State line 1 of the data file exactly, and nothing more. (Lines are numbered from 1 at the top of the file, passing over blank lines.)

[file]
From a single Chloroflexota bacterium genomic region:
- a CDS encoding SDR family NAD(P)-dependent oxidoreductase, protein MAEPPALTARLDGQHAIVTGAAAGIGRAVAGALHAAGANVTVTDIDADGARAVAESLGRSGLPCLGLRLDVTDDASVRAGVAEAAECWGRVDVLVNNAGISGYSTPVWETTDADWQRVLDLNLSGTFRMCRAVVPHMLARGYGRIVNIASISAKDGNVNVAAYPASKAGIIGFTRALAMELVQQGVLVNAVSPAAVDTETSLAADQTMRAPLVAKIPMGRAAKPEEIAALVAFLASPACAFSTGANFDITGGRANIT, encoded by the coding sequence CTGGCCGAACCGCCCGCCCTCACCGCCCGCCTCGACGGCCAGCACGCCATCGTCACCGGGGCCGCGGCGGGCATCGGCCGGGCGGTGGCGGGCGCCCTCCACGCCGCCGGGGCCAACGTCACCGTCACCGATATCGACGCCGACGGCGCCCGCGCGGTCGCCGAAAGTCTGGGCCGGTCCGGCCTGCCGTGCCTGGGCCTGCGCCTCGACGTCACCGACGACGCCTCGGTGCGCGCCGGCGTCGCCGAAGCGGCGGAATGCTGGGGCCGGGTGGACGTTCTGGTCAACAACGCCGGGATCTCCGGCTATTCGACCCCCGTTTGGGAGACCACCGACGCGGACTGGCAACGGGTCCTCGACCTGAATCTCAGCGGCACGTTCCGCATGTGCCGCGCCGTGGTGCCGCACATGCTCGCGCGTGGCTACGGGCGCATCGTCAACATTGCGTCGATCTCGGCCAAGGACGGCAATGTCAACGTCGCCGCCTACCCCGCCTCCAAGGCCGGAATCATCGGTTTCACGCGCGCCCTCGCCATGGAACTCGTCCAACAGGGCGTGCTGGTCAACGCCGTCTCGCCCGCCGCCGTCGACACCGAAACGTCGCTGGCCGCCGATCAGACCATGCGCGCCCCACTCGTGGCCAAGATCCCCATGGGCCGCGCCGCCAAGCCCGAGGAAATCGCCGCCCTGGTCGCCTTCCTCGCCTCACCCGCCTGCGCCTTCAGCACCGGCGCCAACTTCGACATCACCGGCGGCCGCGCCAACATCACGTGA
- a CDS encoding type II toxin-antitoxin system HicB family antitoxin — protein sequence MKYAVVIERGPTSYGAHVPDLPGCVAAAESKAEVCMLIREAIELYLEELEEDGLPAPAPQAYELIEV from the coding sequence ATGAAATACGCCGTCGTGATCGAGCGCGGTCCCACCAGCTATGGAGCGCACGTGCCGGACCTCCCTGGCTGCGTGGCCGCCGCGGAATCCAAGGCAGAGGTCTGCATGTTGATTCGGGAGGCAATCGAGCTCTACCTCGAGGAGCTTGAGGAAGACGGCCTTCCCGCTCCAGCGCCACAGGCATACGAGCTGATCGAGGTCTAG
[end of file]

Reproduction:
From a single Chloroflexota bacterium genomic region: